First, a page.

The second single from ‘Shout At The Devil,’ “Too Young to Fall in Love” boasts one of the Crue’s hookiest chorus and campiest music videos ever. The whole plot is a mystery beyond words, so just go and watch it...after you finish this list, of course. A tip of the hat to Tommy Lee for providing a rhythm track that is minimalist but meaty AF.
Hmmm...the early days often found the Crue too (insert adjective here) for love, it seems. Regardless of the descriptor, it certainly made for fun songwriting as evident with “Too Fast For Love,” another raw tune from Motley Crue’s debut that really showed the band’s punk influences. Plus, the way Vince Neil sings the “Oh no, oh no!” intro remains some of the most iconic notes he’s ever sung.
Simply stated: “Public Enemy #1” is a glammy, pop-punk delight! The track was co-written by Nikki Sixx and Lizzie Grey, who was Sixx’s former bandmate in London, the band Sixx co-founded before forming Motley Crue.
“Live Wire” is the first track on ‘Too Fast For Love,” and from the moment you hear Mick Mars’ chugging opening riff, you know Motley Crue is not a band to be messed with. It’s the type of song that can only bit written by someone who’s young and hungry. You just can’t get away with writing lyrics like, “Because I'm hot, young, running free/A little bit better than I used to be,” when you’re three albums into your career.
As Motley Crue looked back on ten wild years on their first greatest hits album ‘Decade of Decadence,’ they did so with a new track in “Primal Scream,” and it’s an absolute monster that packs as much attitude as anything they dropped in the previous decade. Of course, “Primal Scream” was one of the final singles released during Vince Neil’s first tenure fronting the band. It’s one of the finest examples of each member of the Crue operating on all cylinders.
It’s the title track to Motley Crue’s most commercially successful album, and it’s the band’s most successful single in their catalog peaking at number six on the Billboard Hot 100 chart. While the song explores the life of a drug dealer wasn’t necessarily a new theme for the band, “Dr. Feelgood” had a polish unlike any other Crue single until then. That’s a touch likely due to producer Bob Rock and the fact the band was sober during the making of the album.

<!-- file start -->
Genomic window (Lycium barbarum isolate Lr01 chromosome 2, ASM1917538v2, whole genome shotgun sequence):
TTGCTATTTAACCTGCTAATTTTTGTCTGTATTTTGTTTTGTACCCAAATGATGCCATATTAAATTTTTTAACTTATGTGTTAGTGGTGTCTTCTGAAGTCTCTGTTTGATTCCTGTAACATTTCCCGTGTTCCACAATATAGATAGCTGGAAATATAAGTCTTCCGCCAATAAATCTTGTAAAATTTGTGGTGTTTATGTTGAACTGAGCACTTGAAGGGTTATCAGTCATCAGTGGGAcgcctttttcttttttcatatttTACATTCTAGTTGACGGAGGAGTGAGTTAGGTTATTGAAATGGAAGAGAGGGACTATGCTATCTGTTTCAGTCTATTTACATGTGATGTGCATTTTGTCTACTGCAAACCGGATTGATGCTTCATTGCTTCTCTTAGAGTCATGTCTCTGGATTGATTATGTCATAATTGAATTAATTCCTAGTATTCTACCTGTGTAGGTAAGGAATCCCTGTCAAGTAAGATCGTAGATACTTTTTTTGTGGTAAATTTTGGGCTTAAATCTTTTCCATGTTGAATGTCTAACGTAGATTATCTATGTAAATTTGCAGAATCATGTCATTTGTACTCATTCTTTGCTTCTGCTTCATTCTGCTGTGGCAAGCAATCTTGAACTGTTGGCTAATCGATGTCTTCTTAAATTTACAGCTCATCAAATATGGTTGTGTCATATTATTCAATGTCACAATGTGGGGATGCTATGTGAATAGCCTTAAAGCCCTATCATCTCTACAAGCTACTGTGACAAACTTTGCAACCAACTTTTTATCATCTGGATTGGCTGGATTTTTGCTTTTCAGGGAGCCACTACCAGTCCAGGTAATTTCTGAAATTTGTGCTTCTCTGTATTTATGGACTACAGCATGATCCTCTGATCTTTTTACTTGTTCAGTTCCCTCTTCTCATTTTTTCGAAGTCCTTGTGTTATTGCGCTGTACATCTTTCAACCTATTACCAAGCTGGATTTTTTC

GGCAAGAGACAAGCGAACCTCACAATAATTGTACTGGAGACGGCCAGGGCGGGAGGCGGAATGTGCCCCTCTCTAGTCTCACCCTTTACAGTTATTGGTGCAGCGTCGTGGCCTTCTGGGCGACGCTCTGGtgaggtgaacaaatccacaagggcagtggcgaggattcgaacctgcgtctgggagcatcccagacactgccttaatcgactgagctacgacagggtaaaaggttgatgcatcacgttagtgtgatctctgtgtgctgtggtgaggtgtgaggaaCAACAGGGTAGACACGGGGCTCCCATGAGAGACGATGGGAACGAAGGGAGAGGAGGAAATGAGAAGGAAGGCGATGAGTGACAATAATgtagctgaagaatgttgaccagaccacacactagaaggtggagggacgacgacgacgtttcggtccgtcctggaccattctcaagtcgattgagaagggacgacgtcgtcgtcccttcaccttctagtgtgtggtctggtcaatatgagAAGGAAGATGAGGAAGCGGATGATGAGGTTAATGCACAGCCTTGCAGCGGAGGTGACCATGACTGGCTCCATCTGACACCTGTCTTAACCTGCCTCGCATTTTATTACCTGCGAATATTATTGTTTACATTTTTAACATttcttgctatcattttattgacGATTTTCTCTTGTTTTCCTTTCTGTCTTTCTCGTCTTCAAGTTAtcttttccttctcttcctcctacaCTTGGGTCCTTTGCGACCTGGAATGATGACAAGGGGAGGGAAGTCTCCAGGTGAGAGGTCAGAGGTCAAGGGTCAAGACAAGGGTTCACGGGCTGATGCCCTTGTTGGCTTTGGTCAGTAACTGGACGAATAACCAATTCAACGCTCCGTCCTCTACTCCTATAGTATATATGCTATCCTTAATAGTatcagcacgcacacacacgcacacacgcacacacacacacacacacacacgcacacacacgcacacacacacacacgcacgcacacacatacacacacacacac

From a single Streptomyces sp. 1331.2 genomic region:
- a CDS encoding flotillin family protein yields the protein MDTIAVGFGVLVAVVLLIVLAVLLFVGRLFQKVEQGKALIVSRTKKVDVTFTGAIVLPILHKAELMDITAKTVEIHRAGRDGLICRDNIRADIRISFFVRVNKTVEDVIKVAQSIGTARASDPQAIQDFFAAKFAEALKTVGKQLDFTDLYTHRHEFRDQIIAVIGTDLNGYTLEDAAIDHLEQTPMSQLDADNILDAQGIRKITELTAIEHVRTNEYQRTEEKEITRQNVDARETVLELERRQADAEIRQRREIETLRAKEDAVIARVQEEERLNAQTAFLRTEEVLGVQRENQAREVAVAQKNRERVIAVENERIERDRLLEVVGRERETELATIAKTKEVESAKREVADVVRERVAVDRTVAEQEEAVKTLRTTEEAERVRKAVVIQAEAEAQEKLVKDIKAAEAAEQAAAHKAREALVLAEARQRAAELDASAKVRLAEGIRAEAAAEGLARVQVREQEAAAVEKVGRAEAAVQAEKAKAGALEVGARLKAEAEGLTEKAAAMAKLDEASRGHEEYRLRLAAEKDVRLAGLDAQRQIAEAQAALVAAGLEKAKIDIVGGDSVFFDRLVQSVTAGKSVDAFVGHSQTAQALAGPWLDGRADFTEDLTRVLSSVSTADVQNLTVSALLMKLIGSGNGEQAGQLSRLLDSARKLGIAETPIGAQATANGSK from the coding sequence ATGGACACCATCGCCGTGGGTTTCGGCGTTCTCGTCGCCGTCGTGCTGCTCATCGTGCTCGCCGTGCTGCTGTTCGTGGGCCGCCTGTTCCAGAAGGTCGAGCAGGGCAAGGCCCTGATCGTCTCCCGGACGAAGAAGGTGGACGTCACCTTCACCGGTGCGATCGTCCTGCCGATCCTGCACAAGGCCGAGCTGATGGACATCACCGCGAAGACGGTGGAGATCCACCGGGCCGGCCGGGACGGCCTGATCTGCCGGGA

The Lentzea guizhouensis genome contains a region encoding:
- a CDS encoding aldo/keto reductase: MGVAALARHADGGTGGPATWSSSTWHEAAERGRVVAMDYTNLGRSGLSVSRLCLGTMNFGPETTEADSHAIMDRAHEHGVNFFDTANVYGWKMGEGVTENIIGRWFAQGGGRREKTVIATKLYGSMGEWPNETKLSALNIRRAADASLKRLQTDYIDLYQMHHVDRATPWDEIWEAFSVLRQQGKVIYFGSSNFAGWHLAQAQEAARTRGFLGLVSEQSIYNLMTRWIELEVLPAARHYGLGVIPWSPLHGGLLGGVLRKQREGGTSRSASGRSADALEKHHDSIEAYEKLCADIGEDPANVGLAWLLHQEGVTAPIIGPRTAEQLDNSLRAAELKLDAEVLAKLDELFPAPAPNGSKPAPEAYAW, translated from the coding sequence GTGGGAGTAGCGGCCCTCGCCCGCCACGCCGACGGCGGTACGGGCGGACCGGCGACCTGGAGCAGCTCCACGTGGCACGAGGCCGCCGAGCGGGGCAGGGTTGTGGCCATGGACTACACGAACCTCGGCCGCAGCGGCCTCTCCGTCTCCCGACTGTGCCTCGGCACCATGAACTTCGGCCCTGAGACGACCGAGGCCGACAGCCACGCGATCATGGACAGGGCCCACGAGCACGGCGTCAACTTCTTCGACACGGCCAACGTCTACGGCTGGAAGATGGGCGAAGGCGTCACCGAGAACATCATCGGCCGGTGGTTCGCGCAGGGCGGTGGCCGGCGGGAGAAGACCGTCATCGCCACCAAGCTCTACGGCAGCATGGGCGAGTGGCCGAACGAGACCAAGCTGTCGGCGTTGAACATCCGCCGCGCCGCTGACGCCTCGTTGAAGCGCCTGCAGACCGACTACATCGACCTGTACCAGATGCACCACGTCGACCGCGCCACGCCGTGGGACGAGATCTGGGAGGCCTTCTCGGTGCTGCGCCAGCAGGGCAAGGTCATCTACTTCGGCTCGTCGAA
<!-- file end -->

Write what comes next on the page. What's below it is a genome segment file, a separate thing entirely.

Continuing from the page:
“Shout At The Devil” wasn’t released as a single, but when you write a hook as catchy as, “Shout, shout, shout/Shout at the devil,” the people will undoubtedly find it and help make it an anthem. Fun fact: It’s the song Motley Crue has played the most live in their band’s history, according to Setlist.fm.
The fourth single from ‘Dr. Feelgood,’ “Don’t Go Away Mad (Just Go Away)” finds Motley Crue embracing pop elements in expert fashion without losing a touch of their metal edge. Plus, its title alone is one of the best kiss-offs in music. Who hasn’t gone through a breakup that ended with this type of vibe?
Motley Crue grew significantly from their debut to their second studio album ‘Shout At The Devil,’ and out the gate, they weren’t messing around as evident on the lead single “Looks That Kill.” It’s one of the Crue’s signature tunes for a reason.
“Kneel down you sinners to streetwise religion/Greed’s been crowned the new king.” That opening lyric is both super-’80s and, yet, somehow timeless, much like Motley Crue themselves. The dark lyrical content of “Wild Side” is a total juxtaposition of its music, which is one of the most upbeat tempos and melodies the band ever wrote. The whole song is as dizzying and brilliant as Tommy Lee’s spinning drum rig that’s featured in the song’s music video.
In the realm of power ballads, “Home Sweet Home” is among the most quintessential if not *the* most quintessential. Even when listening to it in your car, you’re almost tempted to lift up your lighter or phone and just sway. Tommy Lee’s piano intro is instantly recognizable, and his little drum fill at the end of the track is the perfect cherry atop one epic tune. Add Mick Mars’ guitar solo and the way Vince Neil wails “Tonight, tonight!” during the chorus, it’s no wonder this tune penned by Nikki Sixx and Lee is one of the Crue’s best.
Picking the best Motley Crue song is a tough challenge, because a number of songs in their catalog could be argued as their “best.” Why does “Kickstart My Heart” come out on top of our list? Because not only is it an incredible rock song, but it represents the essence of the Crue better than any other song in their catalog. When you’re a band whose debauchery is beyond legendary, picking the song that was inspired by Nikki Sixx being brought back to life following an overdose just makes sense. And, once again, it’s an incredible rock song that decades later is still a mainstay on active rock and now classic rock radio. It’s a song that just refuses to die, sort of like Nikki Sixx.